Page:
Social Services and Well-being (Wales) Act 2014 Part 10 Code of Practice (Advocacy)
This code should be read in conjunction with all relevant codes of practice and regulations issued under the Social Services and Well-being (Wales) Act 2014 to require local authorities to consider people’s needs for advocacy where a local authority exercises a specific function in relation to that person.
Specific regard should be given to Part 2 (general functions), Part 3 (assessing the needs of individuals) Part 4 (meeting needs) Part 5 (charging and financial assessment) as well as statutory guidance issued under Part 7 (safeguarding) and Part 9 (co-operation and partnership) of the Act.
This code sets out:
people’s choice to have someone to act as an advocate for them
a clear framework to support and empower individuals to make positive informed choices
clear recognition of the benefits of advocacy
the range of advocacy available to people
the key points when people’s need for advocacy must be assessed
when independent advocacy must be provided
the circumstances that impact on peoples need for advocacy
the circumstances when it is inappropriate for certain people to advocate
the arrangements for publicising advocacy services and
Reference: WAG. (2015). Social services and well-being (Wales) act 2014: Part 10 code of practice (Advocacy). Cardiff: OGL
Under section 178(4) and (5) of the Social Services and Well-being (Wales) Act 2014, the Welsh Ministers are required to make regulations to make further provision about a local authority’s duty to make arrangements to help children and young persons who want to make representations. This applies to representations by children and young persons about a range of the local authority’s social services functions which affect children and young persons.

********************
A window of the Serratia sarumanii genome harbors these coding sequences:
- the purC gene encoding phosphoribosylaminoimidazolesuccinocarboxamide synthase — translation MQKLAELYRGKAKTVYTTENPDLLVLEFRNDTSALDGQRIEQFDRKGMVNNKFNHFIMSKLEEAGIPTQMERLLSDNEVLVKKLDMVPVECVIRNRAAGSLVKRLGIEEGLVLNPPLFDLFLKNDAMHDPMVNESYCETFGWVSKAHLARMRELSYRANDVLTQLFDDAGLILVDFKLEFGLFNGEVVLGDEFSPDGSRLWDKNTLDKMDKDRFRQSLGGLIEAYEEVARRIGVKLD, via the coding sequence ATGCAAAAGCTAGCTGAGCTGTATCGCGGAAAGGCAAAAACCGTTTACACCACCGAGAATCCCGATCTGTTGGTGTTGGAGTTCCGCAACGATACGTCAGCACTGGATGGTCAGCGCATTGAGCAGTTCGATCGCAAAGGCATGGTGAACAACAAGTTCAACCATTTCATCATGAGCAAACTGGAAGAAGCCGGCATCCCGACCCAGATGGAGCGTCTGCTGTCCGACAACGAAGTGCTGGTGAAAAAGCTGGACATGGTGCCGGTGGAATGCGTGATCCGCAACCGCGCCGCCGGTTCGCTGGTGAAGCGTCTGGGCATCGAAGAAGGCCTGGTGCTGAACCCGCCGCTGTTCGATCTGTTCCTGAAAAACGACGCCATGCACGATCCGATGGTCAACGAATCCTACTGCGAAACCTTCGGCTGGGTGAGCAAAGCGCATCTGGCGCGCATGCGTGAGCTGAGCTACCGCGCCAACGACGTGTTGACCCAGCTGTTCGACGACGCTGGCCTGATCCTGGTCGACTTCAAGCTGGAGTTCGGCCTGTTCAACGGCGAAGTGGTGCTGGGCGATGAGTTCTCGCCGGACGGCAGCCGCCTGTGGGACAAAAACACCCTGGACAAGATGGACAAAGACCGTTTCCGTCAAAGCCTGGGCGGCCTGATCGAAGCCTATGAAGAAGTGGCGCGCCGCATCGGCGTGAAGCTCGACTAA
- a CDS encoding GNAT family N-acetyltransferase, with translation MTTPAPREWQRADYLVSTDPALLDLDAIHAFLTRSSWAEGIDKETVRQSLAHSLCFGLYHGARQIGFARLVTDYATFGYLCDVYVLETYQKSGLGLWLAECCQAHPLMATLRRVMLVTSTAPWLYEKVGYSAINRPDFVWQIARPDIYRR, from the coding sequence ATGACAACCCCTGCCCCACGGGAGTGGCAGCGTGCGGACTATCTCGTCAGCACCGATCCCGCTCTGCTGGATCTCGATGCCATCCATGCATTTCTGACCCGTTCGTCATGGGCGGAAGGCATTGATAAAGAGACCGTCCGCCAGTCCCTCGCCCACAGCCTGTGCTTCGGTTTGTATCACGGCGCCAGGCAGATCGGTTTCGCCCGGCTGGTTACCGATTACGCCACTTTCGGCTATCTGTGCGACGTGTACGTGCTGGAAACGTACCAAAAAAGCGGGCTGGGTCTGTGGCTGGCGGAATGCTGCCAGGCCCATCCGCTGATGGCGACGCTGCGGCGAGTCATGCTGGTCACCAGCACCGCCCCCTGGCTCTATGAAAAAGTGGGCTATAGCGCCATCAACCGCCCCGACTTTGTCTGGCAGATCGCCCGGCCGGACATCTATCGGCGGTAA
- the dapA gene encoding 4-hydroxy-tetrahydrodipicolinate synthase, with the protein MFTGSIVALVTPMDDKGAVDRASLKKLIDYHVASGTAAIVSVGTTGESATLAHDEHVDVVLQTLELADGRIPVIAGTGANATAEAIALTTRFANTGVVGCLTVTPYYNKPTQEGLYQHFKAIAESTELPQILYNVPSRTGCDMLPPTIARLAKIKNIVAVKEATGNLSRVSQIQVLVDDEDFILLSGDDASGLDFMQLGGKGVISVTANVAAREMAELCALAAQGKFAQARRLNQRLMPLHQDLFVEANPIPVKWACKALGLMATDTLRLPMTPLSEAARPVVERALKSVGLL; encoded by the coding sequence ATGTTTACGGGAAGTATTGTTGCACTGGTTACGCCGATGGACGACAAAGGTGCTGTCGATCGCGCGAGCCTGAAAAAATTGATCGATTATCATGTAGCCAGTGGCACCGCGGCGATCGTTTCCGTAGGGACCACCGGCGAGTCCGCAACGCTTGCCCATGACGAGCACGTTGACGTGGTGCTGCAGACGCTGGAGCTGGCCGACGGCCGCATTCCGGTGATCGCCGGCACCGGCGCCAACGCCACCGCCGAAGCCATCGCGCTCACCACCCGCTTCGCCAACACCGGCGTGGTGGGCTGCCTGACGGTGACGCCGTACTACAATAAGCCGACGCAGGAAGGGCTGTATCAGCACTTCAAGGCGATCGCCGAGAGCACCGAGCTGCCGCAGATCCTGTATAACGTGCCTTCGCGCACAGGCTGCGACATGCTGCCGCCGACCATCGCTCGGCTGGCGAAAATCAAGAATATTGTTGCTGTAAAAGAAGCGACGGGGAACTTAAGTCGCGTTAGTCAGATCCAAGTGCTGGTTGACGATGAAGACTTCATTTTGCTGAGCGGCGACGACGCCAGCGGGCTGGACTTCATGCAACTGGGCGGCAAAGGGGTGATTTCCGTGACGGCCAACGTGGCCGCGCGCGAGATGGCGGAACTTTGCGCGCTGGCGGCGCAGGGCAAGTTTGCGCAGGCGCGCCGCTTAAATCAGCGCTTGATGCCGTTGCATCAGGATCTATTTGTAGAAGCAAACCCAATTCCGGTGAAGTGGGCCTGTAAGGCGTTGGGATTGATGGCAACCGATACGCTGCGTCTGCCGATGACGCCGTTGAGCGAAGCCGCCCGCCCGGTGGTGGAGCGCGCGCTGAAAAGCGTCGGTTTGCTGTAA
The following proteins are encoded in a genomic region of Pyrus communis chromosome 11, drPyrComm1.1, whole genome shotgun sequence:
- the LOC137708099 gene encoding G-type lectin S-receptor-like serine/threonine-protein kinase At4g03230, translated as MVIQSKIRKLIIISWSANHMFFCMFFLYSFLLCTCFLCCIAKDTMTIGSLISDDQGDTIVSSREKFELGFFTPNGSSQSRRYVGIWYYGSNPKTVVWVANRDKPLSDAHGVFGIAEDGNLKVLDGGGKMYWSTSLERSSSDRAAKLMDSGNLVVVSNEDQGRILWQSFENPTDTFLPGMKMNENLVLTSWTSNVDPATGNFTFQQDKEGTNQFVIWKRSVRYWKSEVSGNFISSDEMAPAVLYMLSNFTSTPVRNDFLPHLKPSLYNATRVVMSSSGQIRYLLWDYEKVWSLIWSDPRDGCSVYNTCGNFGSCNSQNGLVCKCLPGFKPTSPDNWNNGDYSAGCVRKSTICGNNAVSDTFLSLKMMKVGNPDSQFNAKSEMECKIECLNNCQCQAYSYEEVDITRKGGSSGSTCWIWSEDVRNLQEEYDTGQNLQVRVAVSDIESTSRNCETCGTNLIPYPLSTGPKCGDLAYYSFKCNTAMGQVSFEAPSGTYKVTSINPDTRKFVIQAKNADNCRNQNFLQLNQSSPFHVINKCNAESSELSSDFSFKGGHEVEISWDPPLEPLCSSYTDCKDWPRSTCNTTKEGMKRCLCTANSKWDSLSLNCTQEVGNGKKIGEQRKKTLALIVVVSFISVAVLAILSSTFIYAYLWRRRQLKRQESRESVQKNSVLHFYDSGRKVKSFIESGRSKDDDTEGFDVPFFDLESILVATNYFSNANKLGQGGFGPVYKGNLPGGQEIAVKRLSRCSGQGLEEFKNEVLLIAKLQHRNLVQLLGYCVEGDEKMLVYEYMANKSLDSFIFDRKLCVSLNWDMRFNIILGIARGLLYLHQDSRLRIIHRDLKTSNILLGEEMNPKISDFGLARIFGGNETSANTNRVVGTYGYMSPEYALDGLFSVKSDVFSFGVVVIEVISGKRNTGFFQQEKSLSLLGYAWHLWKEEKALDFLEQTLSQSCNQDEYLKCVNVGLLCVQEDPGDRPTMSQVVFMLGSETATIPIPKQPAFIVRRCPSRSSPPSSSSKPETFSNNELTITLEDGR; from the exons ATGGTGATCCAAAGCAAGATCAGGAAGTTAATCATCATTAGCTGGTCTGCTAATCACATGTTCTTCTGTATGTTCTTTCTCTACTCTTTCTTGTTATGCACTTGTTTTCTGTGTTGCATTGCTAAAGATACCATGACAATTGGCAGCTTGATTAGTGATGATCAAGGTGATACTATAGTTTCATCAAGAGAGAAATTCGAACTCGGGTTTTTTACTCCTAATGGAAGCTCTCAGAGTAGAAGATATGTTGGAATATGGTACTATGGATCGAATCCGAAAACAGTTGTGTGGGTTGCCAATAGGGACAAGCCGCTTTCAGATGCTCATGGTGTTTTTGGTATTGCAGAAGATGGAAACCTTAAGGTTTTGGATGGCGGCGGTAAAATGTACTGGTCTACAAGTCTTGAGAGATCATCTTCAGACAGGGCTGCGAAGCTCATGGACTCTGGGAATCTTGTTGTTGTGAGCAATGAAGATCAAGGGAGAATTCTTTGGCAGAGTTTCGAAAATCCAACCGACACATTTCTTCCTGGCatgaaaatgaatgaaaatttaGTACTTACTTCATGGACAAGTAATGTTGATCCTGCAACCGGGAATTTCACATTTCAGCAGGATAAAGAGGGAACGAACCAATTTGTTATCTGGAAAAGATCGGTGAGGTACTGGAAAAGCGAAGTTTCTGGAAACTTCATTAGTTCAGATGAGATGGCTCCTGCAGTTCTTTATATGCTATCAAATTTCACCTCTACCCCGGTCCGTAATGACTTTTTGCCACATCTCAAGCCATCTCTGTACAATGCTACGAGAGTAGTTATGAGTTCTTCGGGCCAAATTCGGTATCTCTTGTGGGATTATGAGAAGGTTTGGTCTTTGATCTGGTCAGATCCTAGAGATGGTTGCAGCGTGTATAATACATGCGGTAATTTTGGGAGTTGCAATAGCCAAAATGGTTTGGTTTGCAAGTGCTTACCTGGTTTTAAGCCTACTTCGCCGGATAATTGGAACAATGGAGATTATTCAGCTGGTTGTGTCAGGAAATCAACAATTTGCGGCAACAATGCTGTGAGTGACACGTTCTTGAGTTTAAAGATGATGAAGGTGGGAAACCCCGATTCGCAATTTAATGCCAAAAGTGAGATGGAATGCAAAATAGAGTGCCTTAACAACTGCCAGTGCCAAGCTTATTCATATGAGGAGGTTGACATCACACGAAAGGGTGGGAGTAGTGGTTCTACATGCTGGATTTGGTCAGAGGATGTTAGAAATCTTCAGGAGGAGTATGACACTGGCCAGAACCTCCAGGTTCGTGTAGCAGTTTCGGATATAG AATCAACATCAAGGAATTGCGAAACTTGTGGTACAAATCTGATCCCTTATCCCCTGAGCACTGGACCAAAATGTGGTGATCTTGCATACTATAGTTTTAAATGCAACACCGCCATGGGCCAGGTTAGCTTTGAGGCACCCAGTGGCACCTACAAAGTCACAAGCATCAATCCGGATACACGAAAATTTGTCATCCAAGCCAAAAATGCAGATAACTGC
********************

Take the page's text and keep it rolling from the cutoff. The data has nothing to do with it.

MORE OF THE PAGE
These Regulations make provision about the categories of persons who, under the local authority’s arrangements, may not provide assistance to the child or young person.
When a local authority becomes aware that a child or young person wants to make representations, regulation 3 requires the local authority to provide information about advocacy services and help in obtaining the assistance of an advocate.
Regulation 4 requires a local authority to monitor its compliance with these requirements.
The Welsh model of advocacy in the context of the Social Services and Well-being (Wales) Act 2014 is Independent/professional advocacy which takes the form of a partnership between an advocate and a person who accesses support. The advocate provides support, information and representation, with the aim of empowering their partner and enabling them to express their needs and choices. See more about Advocacy: Models and effectiveness.
This code of practice is a reflection of the 'rights-based' social care model that the Social Services and Well-being (Wales) Act 2014 represents. It details who is entitled to advocacy; what advocacy is and more importantly is not; who be an advocate and who is precluded and how the advocacy process is designed to work. The advocacy elements in the Social Services and Well-being (Wales) Act 2014, are relatively new and remain (or appear to be) a work in progress.
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